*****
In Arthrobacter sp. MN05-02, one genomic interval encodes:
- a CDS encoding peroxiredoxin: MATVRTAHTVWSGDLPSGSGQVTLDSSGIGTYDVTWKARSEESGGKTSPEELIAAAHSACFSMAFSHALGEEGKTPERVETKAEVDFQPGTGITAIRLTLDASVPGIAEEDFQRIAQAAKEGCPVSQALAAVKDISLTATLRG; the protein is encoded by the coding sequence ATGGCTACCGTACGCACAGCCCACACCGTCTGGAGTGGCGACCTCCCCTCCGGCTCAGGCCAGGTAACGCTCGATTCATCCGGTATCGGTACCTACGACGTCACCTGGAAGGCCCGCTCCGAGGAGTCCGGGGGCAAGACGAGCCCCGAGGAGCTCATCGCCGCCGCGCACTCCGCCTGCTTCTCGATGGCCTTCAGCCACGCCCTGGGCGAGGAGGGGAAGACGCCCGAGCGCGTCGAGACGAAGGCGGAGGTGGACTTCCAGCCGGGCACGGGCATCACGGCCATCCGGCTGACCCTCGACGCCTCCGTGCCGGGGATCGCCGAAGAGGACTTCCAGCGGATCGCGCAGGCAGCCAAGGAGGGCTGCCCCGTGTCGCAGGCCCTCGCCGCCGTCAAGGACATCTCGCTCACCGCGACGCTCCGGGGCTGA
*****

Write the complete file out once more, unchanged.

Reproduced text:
In Arthrobacter sp. MN05-02, one genomic interval encodes:
- a CDS encoding peroxiredoxin: MATVRTAHTVWSGDLPSGSGQVTLDSSGIGTYDVTWKARSEESGGKTSPEELIAAAHSACFSMAFSHALGEEGKTPERVETKAEVDFQPGTGITAIRLTLDASVPGIAEEDFQRIAQAAKEGCPVSQALAAVKDISLTATLRG; the protein is encoded by the coding sequence ATGGCTACCGTACGCACAGCCCACACCGTCTGGAGTGGCGACCTCCCCTCCGGCTCAGGCCAGGTAACGCTCGATTCATCCGGTATCGGTACCTACGACGTCACCTGGAAGGCCCGCTCCGAGGAGTCCGGGGGCAAGACGAGCCCCGAGGAGCTCATCGCCGCCGCGCACTCCGCCTGCTTCTCGATGGCCTTCAGCCACGCCCTGGGCGAGGAGGGGAAGACGCCCGAGCGCGTCGAGACGAAGGCGGAGGTGGACTTCCAGCCGGGCACGGGCATCACGGCCATCCGGCTGACCCTCGACGCCTCCGTGCCGGGGATCGCCGAAGAGGACTTCCAGCGGATCGCGCAGGCAGCCAAGGAGGGCTGCCCCGTGTCGCAGGCCCTCGCCGCCGTCAAGGACATCTCGCTCACCGCGACGCTCCGGGGCTGA